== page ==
We spoke with Jake Payne, founder of Black Fires about the group, their focus, and their upcoming watch party at Reggie’s (2105 S. State Street) on February 23 for the final match of the Carolina Cup which sees the Chicago Fire take on the Charleston Battery. Kickoff is at 6:30 p.m. but festivities start at 6 p.m. on the Reggie’s Rooftop Deck (fear not, it’s heated!), featuring drink specials and of course, the match streamed live. There will be a raffle to benefit My Block, My Hood, My City featuring game-worn player gear and more. Black Fires will also be debuting new merch soon, including their Black Heritage Scarf shown below. 

What is your club’s name? Black Fires

What is the story behind your SG’s name? We’re celebrating black culture and we like the Fire.

When was your SG founded? We really got together around September 11, 2018. That’s at least when we made our purpose statement.

What upcoming projects is your SG working on? Right now we’re focused on our Black History Month event at Reggie’s. After that, we want to have buses that go to the pitch from Southside buses.

Why did you choose to found this SG? We saw how other supporters groups celebrated their heritage, like Polish and Latinx/Hispanic [focused groups], and brought those elements into supporters’ culture. Black culture hasn’t had that same opportunity to do that so we got together to start that in Chicago. We also want other black fans to have a place to go and avoid the “only black person in the room” syndrome that we’ve felt and to give black fans the same voice that other groups have in the Fire community.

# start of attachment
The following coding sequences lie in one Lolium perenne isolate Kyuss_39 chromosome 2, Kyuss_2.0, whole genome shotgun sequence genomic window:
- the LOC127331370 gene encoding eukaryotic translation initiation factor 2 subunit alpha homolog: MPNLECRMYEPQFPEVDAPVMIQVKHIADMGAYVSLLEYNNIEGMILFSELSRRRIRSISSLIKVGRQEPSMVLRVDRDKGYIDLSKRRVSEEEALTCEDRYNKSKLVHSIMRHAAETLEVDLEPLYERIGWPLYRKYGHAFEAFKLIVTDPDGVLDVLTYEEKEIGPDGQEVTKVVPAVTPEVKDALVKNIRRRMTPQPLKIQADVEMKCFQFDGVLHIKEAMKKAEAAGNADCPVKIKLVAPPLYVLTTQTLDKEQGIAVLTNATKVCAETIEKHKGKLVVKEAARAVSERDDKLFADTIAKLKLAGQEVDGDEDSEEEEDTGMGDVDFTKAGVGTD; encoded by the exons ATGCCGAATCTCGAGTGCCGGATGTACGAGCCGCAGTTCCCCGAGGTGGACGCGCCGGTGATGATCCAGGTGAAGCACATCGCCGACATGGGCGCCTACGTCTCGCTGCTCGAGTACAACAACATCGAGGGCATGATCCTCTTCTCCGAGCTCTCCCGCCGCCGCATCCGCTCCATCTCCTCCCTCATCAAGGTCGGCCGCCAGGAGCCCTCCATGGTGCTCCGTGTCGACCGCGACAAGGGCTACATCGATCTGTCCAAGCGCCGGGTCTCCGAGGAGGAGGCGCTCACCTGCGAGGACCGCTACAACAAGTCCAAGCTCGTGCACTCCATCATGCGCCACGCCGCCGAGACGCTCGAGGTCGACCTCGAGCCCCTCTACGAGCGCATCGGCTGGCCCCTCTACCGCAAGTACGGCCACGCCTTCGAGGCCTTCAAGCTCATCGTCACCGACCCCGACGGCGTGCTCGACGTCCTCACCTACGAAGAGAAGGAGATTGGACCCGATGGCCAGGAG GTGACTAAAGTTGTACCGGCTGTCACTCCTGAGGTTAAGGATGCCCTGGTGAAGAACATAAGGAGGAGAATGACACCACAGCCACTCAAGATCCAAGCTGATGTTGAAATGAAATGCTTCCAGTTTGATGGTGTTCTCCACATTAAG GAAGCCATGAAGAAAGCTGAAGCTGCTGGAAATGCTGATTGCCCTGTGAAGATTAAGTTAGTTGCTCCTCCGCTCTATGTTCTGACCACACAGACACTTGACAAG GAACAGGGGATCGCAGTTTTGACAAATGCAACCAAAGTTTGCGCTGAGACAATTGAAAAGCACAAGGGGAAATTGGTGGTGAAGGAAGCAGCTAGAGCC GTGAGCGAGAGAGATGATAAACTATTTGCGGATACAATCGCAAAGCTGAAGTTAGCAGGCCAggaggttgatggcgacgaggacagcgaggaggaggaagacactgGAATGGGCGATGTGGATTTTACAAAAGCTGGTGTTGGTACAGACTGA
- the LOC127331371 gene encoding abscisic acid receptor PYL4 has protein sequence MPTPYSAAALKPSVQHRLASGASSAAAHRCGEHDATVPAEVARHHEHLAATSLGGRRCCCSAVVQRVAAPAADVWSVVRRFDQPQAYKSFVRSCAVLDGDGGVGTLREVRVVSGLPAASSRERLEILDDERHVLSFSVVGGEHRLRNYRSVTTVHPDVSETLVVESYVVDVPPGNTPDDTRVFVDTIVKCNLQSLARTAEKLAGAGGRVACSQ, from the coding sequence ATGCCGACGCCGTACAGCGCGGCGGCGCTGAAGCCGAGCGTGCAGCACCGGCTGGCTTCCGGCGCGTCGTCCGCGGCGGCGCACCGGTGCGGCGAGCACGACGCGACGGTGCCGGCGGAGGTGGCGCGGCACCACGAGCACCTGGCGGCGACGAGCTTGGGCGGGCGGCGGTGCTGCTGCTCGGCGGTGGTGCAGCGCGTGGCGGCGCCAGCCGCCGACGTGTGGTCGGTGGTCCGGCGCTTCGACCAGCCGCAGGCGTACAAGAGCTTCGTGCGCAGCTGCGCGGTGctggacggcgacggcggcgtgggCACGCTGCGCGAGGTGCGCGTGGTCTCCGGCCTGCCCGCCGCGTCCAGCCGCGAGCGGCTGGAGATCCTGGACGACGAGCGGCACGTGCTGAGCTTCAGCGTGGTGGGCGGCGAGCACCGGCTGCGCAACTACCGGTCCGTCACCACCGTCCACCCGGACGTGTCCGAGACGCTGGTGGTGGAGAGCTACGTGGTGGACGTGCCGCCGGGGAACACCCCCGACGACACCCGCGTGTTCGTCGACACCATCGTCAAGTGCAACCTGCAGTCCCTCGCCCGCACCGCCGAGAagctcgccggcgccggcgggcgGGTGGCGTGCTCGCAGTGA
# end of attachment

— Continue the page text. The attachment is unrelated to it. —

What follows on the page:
What are the specific interests or focus of the SG? We want to open things up for black fans all over Chicago, do initiatives on the South and West side, give back to black charities, and celebrate Black culture. The dream is to have our own Black Fires chant and two poles. We really want us to have the same prominence as Sector Latino and Red Line.

What are you / your SG most excited about in the upcoming season? We just want to get started growing and getting new fans into the stadium and growing the connection with existing fans.


Big thanks to Jake for taking the time to speak with us. We’re excited to see what the future holds. Stayed tuned next month for a new featured supporters’ club.


MATCH PREVIEW: Chicago Fire vs FC Cincinnati Fussball/Futbol/Football Club of Ohio

To experience the joys of supporter culture, former S8C Director of Events Jacob Peters provides some background on Fire history, rivalries, and some footnotes on how to effectively criticize, troll, and generally enjoy Fire games.